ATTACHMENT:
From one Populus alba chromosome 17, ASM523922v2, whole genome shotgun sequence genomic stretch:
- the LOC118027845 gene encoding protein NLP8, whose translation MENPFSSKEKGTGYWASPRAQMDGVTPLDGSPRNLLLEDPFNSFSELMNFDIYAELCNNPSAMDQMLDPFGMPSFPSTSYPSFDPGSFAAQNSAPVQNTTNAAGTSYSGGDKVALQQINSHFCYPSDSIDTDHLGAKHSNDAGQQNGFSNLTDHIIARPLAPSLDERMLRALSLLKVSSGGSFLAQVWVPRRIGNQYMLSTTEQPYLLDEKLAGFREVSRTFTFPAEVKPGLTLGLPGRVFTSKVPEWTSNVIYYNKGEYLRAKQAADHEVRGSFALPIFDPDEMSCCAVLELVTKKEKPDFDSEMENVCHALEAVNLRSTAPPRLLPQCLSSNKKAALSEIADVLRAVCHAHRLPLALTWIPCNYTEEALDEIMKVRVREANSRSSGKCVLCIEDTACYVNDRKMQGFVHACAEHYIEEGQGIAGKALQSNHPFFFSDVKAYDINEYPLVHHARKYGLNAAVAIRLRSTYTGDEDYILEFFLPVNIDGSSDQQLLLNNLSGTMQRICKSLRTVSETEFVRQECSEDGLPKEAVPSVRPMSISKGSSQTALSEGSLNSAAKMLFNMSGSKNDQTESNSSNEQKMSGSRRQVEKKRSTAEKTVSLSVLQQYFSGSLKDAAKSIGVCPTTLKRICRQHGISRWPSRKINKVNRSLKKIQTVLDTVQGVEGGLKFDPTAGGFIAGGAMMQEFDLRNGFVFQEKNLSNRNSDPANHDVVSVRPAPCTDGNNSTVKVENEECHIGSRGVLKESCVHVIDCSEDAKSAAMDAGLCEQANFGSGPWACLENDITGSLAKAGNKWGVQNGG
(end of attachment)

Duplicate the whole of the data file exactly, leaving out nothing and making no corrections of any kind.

From one Populus alba chromosome 17, ASM523922v2, whole genome shotgun sequence genomic stretch:
- the LOC118027845 gene encoding protein NLP8, whose translation MENPFSSKEKGTGYWASPRAQMDGVTPLDGSPRNLLLEDPFNSFSELMNFDIYAELCNNPSAMDQMLDPFGMPSFPSTSYPSFDPGSFAAQNSAPVQNTTNAAGTSYSGGDKVALQQINSHFCYPSDSIDTDHLGAKHSNDAGQQNGFSNLTDHIIARPLAPSLDERMLRALSLLKVSSGGSFLAQVWVPRRIGNQYMLSTTEQPYLLDEKLAGFREVSRTFTFPAEVKPGLTLGLPGRVFTSKVPEWTSNVIYYNKGEYLRAKQAADHEVRGSFALPIFDPDEMSCCAVLELVTKKEKPDFDSEMENVCHALEAVNLRSTAPPRLLPQCLSSNKKAALSEIADVLRAVCHAHRLPLALTWIPCNYTEEALDEIMKVRVREANSRSSGKCVLCIEDTACYVNDRKMQGFVHACAEHYIEEGQGIAGKALQSNHPFFFSDVKAYDINEYPLVHHARKYGLNAAVAIRLRSTYTGDEDYILEFFLPVNIDGSSDQQLLLNNLSGTMQRICKSLRTVSETEFVRQECSEDGLPKEAVPSVRPMSISKGSSQTALSEGSLNSAAKMLFNMSGSKNDQTESNSSNEQKMSGSRRQVEKKRSTAEKTVSLSVLQQYFSGSLKDAAKSIGVCPTTLKRICRQHGISRWPSRKINKVNRSLKKIQTVLDTVQGVEGGLKFDPTAGGFIAGGAMMQEFDLRNGFVFQEKNLSNRNSDPANHDVVSVRPAPCTDGNNSTVKVENEECHIGSRGVLKESCVHVIDCSEDAKSAAMDAGLCEQANFGSGPWACLENDITGSLAKAGNKWGVQNGG